Aldo's Birthplace: the Starker-Leopold House                                       

Starker-Leopold-Hse.jpg"The Transition Porch", built about 1907, one of Leopold's favorite places in later years.


 The Starker-Leopold House, 101 Clay Street, was Aldo's birthplace (1887) and home from 1887 to 1890 and 1900 to 1909.

Today it is a private residence.  The owners are Alliance supporters and provide access for Leopold Tours.  They are working with us for our purchase of the property.

Starker House bay window.jpgStarker House parlor fireplace.jpg

The bay window and fireplace at the Starker-Leopold House were especially important in the development of the family aesthetic.  The view from the bay window surely played a role in naming the estate Lug-ins-Land.

Go to Leopold Boyhood Home page.

Return to Leopold Houses main page.

 Aldo Returns to Burlington Over the Years

As his career developed, Aldo stayed close to his family and his old home place overlooking the Mississippi.   He and Estella returned to Burlington and lived here from 1913-1914 during his recuperation from serious illness.  It was during this prolonged stay that Estella gave birth to their first child, Aldo Starker Leopold.

Also at this time, Leopold first read William Hornaday's, Vanishing Wildlife and gave it to his father as a Christmas present.   Aldo probably read some of it on the front porch where he spent a great deal of his time reading and writing back to the Carson National Forest in New Mexico.   He had written much of the Pine Cone Newsletter while he was Forest Supervisor and now from Burlington, he continued to submit several items reflecting on Forest Service activities.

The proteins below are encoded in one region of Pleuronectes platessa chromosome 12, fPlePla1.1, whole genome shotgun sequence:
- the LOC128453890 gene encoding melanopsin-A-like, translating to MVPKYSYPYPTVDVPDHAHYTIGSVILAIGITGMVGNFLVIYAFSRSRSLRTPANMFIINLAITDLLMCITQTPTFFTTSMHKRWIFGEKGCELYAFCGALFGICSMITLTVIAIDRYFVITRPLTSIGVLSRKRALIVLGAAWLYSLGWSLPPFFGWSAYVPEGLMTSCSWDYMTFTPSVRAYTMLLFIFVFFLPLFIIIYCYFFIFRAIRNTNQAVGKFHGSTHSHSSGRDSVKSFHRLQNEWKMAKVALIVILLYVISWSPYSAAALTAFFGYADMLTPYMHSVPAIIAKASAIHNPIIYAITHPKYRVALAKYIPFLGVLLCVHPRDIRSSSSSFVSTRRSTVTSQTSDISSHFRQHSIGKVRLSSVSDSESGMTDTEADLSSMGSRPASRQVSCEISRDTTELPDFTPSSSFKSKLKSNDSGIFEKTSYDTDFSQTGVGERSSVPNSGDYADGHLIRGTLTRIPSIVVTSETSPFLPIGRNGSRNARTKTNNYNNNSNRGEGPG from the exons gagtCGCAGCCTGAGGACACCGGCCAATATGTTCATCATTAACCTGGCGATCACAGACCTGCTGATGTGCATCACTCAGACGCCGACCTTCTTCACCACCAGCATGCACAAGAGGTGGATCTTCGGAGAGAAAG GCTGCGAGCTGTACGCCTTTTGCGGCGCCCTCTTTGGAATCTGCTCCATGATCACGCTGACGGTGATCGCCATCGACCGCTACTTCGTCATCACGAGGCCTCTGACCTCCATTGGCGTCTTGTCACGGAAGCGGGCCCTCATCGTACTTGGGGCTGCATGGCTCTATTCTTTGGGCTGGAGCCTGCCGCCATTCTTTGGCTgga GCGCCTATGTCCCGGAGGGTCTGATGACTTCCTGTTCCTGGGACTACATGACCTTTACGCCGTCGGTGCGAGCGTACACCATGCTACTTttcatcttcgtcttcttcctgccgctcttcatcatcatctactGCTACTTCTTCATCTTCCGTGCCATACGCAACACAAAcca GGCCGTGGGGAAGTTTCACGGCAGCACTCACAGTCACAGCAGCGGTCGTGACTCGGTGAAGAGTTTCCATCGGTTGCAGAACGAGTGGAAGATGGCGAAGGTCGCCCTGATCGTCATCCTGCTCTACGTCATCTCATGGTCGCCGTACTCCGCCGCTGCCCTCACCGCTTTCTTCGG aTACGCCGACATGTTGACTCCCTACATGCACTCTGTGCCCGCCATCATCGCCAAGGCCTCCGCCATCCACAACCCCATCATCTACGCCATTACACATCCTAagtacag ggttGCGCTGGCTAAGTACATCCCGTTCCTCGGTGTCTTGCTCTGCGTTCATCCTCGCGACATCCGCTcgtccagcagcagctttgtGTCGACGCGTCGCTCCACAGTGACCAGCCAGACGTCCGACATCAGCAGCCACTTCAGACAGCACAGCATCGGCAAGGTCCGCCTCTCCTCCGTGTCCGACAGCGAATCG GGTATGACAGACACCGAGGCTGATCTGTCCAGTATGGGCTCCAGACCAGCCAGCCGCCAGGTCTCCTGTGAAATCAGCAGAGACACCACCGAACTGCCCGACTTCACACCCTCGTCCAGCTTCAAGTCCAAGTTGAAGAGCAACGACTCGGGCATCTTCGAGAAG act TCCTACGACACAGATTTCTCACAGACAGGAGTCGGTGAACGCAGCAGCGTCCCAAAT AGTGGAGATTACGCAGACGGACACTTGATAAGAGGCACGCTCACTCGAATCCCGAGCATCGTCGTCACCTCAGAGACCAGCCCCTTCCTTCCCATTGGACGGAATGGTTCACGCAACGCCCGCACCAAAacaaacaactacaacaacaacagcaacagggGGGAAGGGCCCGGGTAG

During a visit home in 1918, Leopold was quoted extensively in an article in the local newspaper concerning his opinions about the new bridge across the river and how the City should be purchasing the land on the Illinois side for a park. (Read the article here).  The article was written just after Leopold's stint at the Albuquerque Chamber of Commerce, and while he was theorizing a plan for the Gila Wilderness area; the first in the country.

Aldo returned often to visit Mother Clara, and to reunite with his brothers for holidays and hunting trips in the 1920's.  He also stopped in during his Game Survey travels in the late 1920's.  Later in the 1930's ad '40's, his family frequently visited him at the Shack.  In fact, the large serviceberry in front of the boyhood home (111 Clay St.) is a transplant from Wisconsin by Aldo and Fred.